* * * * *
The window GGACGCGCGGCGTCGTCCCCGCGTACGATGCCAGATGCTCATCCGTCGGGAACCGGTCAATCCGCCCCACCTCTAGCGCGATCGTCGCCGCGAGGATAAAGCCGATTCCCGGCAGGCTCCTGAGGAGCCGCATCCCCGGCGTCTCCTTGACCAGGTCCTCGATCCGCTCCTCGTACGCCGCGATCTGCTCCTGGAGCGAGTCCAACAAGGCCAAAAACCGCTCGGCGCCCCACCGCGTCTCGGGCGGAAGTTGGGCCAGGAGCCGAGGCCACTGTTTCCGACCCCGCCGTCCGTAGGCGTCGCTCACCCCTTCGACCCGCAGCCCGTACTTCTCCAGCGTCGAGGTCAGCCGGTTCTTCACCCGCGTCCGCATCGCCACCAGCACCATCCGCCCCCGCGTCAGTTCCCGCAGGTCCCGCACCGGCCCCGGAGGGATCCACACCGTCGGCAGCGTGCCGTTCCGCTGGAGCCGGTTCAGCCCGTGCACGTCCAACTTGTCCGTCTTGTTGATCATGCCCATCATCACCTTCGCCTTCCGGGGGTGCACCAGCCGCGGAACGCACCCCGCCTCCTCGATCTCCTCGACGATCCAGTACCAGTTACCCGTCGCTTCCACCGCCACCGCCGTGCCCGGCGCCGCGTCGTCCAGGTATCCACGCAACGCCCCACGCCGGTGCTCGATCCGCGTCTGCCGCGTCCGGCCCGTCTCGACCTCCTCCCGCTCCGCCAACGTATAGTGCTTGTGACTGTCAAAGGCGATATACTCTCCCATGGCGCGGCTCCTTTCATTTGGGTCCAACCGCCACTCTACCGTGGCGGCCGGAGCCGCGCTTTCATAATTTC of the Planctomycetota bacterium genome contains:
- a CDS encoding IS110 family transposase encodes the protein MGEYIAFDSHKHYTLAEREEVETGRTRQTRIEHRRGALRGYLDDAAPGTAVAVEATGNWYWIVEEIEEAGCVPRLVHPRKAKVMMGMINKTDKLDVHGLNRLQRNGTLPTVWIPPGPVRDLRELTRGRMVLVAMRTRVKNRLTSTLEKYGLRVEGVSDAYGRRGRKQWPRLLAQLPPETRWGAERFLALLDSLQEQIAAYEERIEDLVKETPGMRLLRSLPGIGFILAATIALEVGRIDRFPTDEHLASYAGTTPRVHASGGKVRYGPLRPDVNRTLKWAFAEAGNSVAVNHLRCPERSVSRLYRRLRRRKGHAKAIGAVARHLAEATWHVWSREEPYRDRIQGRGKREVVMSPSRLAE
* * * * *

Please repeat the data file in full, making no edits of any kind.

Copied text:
The window GGACGCGCGGCGTCGTCCCCGCGTACGATGCCAGATGCTCATCCGTCGGGAACCGGTCAATCCGCCCCACCTCTAGCGCGATCGTCGCCGCGAGGATAAAGCCGATTCCCGGCAGGCTCCTGAGGAGCCGCATCCCCGGCGTCTCCTTGACCAGGTCCTCGATCCGCTCCTCGTACGCCGCGATCTGCTCCTGGAGCGAGTCCAACAAGGCCAAAAACCGCTCGGCGCCCCACCGCGTCTCGGGCGGAAGTTGGGCCAGGAGCCGAGGCCACTGTTTCCGACCCCGCCGTCCGTAGGCGTCGCTCACCCCTTCGACCCGCAGCCCGTACTTCTCCAGCGTCGAGGTCAGCCGGTTCTTCACCCGCGTCCGCATCGCCACCAGCACCATCCGCCCCCGCGTCAGTTCCCGCAGGTCCCGCACCGGCCCCGGAGGGATCCACACCGTCGGCAGCGTGCCGTTCCGCTGGAGCCGGTTCAGCCCGTGCACGTCCAACTTGTCCGTCTTGTTGATCATGCCCATCATCACCTTCGCCTTCCGGGGGTGCACCAGCCGCGGAACGCACCCCGCCTCCTCGATCTCCTCGACGATCCAGTACCAGTTACCCGTCGCTTCCACCGCCACCGCCGTGCCCGGCGCCGCGTCGTCCAGGTATCCACGCAACGCCCCACGCCGGTGCTCGATCCGCGTCTGCCGCGTCCGGCCCGTCTCGACCTCCTCCCGCTCCGCCAACGTATAGTGCTTGTGACTGTCAAAGGCGATATACTCTCCCATGGCGCGGCTCCTTTCATTTGGGTCCAACCGCCACTCTACCGTGGCGGCCGGAGCCGCGCTTTCATAATTTC of the Planctomycetota bacterium genome contains:
- a CDS encoding IS110 family transposase encodes the protein MGEYIAFDSHKHYTLAEREEVETGRTRQTRIEHRRGALRGYLDDAAPGTAVAVEATGNWYWIVEEIEEAGCVPRLVHPRKAKVMMGMINKTDKLDVHGLNRLQRNGTLPTVWIPPGPVRDLRELTRGRMVLVAMRTRVKNRLTSTLEKYGLRVEGVSDAYGRRGRKQWPRLLAQLPPETRWGAERFLALLDSLQEQIAAYEERIEDLVKETPGMRLLRSLPGIGFILAATIALEVGRIDRFPTDEHLASYAGTTPRVHASGGKVRYGPLRPDVNRTLKWAFAEAGNSVAVNHLRCPERSVSRLYRRLRRRKGHAKAIGAVARHLAEATWHVWSREEPYRDRIQGRGKREVVMSPSRLAE